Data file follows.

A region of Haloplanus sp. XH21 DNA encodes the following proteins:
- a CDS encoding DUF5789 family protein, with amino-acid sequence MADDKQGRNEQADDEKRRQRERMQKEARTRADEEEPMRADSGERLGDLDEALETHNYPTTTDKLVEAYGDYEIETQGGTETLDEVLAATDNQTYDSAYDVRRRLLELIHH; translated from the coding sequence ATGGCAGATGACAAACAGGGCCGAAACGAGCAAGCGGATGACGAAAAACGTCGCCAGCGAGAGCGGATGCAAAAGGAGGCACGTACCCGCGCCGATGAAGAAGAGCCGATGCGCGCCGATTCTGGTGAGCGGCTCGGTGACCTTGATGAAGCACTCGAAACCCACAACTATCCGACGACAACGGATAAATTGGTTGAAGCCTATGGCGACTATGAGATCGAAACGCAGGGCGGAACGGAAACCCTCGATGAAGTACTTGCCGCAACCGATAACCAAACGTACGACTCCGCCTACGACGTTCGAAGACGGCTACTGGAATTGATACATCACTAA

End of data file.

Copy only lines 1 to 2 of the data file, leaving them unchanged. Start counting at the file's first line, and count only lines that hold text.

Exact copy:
A region of Haloplanus sp. XH21 DNA encodes the following proteins:
- a CDS encoding DUF5789 family protein, with amino-acid sequence MADDKQGRNEQADDEKRRQRERMQKEARTRADEEEPMRADSGERLGDLDEALETHNYPTTTDKLVEAYGDYEIETQGGTETLDEVLAATDNQTYDSAYDVRRRLLELIHH; translated from the coding sequence ATGGCAGATGACAAACAGGGCCGAAACGAGCAAGCGGATGACGAAAAACGTCGCCAGCGAGAGCGGATGCAAAAGGAGGCACGTACCCGCGCCGATGAAGAAGAGCCGATGCGCGCCGATTCTGGTGAGCGGCTCGGTGACCTTGATGAAGCACTCGAAACCCACAACTATCCGACGACAACGGATAAATTGGTTGAAGCCTATGGCGACTATGAGATCGAAACGCAGGGCGGAACGGAAACCCTCGATGAAGTACTTGCCGCAACCGATAACCAAACGTACGACTCCGCCTACGACGTTCGAAGACGGCTACTGGAATTGATACATCACTAA